The accidental landlord: trapped by a tenant who is told by the council to stay

Landlords forced to go to court to evict someone must stick to the right procedures, says the accidental landlord.
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Here’s a bizarre story of a landlord who was stuck with a tenant who had given notice that she was leaving because she couldn’t afford the rent. However, just days before her tenancy was due to end, the landlord was notified by the local council that she wouldn’t be moving out because she had nowhere else to go.
The tenant had gone to the council for help and it had told her to remain in the property and wait for the landlord to evict her. Only when she is thrown out by the courts will it provide her with alternative accommodation.
If the tenant decides to leave before being evicted, the council will say she has made herself homeless and she will lose her right to council-funded accommodation. Faced with the prospect of sleeping on the streets, it is hardly surprising she refuses to budge until the bailiffs show up.
But the landlord feels betrayed by the tenant, because she didn’t tell him what she was planning to do, and he is furious that his local council has told her to sit tight.
If I were this landlord, I would feel like going round to the town hall housing department and shouting at someone in charge, but that wouldn’t end well. In reality, the only thing he can do if he wants to get the tenant out is to follow the correct legal procedures.
He hasn’t been able to talk with the tenant to try to come to a more amicable solution than eviction, because she has refused to take his calls and she has left the council to communicate with the letting agent on her behalf.
Fortunately for this landlord, the council is paying the full rent on the property, at least for the time being, so things could be a lot worse. Unfortunately, the landlord had already found new tenants for his flat and signed a contract with them, which he is now unable to fulfil.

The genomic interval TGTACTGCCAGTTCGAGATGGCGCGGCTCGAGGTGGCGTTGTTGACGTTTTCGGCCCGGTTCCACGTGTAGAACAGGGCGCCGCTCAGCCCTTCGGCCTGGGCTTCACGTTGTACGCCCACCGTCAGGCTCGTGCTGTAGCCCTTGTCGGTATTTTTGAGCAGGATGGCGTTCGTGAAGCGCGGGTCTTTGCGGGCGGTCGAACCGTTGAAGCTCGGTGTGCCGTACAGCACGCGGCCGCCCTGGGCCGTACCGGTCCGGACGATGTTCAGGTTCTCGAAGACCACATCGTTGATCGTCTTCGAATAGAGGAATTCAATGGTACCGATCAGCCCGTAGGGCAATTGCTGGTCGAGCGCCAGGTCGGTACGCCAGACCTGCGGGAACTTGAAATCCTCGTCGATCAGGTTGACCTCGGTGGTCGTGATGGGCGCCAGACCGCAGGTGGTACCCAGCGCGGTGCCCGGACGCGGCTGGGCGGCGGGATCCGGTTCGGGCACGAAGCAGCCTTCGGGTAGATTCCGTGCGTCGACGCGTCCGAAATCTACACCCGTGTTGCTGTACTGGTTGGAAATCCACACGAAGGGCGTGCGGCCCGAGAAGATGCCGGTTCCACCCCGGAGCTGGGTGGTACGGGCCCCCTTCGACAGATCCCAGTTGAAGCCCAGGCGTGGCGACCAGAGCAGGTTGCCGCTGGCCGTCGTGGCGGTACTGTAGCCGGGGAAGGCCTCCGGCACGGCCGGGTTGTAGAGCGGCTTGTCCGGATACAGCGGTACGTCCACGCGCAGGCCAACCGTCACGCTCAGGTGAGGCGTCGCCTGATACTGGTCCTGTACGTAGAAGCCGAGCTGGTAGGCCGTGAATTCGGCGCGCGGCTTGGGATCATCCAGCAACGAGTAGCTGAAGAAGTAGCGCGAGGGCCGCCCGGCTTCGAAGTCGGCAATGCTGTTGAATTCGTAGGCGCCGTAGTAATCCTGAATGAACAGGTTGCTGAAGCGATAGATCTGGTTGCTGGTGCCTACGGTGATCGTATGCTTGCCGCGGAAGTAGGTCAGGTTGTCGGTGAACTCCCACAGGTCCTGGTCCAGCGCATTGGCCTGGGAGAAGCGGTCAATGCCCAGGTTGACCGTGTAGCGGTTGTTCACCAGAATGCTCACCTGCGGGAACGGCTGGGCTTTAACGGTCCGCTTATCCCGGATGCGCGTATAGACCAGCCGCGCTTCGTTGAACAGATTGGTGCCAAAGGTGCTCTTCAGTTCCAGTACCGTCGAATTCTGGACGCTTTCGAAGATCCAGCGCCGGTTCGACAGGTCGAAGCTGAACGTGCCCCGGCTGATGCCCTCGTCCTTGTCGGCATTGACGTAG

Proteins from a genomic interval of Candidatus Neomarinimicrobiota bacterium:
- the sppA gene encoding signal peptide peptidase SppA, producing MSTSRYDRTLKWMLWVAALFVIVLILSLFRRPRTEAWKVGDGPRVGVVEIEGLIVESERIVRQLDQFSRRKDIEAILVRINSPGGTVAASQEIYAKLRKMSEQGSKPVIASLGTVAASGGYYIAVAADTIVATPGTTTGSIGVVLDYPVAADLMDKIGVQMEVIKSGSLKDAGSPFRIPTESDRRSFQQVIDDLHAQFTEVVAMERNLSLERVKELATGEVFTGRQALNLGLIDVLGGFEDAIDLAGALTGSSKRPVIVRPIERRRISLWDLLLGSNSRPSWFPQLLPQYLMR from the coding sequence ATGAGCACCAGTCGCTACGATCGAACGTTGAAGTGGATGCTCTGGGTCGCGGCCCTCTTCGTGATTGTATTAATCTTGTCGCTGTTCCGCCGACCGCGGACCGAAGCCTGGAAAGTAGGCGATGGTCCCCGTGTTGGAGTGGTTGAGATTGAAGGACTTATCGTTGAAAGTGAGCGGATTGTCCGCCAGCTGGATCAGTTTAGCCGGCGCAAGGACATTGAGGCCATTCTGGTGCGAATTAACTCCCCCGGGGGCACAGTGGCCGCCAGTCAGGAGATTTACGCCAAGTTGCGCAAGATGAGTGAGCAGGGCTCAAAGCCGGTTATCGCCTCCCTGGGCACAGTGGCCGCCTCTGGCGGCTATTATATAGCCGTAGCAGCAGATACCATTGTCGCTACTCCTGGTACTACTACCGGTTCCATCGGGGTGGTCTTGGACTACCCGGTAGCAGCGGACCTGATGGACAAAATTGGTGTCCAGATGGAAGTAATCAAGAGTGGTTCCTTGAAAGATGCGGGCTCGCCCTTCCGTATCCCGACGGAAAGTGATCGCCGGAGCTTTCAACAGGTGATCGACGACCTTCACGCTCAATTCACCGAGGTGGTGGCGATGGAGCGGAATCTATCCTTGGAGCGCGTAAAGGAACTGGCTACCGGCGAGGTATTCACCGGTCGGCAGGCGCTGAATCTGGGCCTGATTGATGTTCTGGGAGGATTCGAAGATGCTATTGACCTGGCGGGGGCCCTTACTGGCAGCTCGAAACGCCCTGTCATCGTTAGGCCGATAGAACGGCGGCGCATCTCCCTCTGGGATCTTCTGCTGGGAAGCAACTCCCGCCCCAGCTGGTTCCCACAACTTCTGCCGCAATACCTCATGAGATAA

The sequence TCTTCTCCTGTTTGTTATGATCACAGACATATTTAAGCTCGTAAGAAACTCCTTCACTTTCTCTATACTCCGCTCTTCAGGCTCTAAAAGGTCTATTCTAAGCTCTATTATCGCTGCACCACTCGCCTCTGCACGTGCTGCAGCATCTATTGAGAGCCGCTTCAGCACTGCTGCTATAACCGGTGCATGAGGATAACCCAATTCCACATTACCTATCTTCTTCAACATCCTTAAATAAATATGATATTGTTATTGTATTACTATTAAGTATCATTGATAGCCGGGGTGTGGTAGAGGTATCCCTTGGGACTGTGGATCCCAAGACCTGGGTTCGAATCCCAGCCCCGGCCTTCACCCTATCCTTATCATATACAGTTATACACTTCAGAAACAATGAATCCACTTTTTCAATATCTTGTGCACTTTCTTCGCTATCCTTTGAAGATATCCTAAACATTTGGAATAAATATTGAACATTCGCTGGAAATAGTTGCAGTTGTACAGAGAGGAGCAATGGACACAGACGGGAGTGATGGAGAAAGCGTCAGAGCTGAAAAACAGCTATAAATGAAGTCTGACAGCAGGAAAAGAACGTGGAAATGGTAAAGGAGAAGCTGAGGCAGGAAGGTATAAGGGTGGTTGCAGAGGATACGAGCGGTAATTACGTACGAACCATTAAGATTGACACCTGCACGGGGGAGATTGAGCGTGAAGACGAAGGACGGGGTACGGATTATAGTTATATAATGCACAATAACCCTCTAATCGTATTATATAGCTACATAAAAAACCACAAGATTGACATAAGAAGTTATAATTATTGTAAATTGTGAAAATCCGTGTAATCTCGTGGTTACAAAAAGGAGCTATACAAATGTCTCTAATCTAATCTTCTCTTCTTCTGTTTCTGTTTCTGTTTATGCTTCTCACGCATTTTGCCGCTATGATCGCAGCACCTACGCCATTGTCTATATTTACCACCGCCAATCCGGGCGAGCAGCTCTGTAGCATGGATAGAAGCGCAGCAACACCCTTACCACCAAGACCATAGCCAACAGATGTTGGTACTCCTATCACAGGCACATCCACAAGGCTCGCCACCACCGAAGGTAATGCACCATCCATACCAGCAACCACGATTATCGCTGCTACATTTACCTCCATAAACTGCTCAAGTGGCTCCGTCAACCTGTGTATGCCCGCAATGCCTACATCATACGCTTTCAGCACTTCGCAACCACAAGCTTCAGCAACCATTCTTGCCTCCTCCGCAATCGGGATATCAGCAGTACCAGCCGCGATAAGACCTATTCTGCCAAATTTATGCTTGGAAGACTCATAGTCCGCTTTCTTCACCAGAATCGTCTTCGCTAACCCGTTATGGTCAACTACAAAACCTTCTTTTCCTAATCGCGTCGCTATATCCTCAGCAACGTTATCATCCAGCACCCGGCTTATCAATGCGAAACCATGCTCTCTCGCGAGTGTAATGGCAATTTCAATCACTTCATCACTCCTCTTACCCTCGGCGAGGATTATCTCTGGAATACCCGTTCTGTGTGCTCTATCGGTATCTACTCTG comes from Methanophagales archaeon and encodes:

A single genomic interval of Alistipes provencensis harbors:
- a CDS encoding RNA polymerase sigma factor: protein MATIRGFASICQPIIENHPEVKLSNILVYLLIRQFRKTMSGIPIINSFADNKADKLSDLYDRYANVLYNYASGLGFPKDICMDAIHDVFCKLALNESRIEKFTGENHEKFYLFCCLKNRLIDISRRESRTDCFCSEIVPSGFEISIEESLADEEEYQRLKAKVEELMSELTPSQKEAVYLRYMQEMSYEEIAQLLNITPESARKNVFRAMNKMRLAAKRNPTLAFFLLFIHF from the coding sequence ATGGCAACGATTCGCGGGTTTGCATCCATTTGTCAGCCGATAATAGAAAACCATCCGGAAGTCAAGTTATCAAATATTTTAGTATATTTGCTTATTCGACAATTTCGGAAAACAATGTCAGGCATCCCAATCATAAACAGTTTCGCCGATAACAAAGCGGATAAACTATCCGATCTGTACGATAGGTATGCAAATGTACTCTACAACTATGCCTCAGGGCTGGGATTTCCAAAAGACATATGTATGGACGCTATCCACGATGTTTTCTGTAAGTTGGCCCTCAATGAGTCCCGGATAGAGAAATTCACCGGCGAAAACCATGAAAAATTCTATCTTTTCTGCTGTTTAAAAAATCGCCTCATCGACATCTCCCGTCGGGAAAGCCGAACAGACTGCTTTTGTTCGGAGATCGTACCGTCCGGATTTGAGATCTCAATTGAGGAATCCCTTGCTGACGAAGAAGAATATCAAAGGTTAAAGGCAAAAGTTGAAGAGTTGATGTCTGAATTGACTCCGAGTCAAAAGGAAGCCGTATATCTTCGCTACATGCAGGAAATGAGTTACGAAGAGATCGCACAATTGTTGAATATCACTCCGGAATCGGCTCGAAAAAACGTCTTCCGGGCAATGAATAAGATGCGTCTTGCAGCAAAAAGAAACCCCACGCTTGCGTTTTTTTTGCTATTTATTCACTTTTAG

This is a really good example of why you should never sign a new tenancy agreement until you are sure your old tenants have moved out, even if they, like this woman, give notice.
To make matters even worse, the tenant also complained to the council that the flat was mouldy. The landlord has no idea why — she hadn’t told him of any damp, but he is assuming it was done in an attempt to get herself on the council’s list for priority housing. She was trying to convince the powers-that-be that the flat she is refusing to leave is uninhabitable.
How is that for irony?
A damp report found that there was mould, but it concluded this was due to the tenant’s lifestyle. So now the landlord will have to clean up the mess she has made, once he has got her out. He is concerned that the woman’s deposit is unlikely to cover the cost of the clean-up and his legal fees.

Obviously, you have to be careful in handling situations like this. Much as you might want to yell at such a tenant to get the hell out of your property, or plead with them to leave, you must not do anything to intimidate or harass them.
Expensive and drawn-out as it might be, it is probably best to be cautious and leave these difficult cases to the professionals.
  • Victoria Whitlock lets three properties in south London. To contact Victoria with your ideas and views, tweet @vicwhitlock

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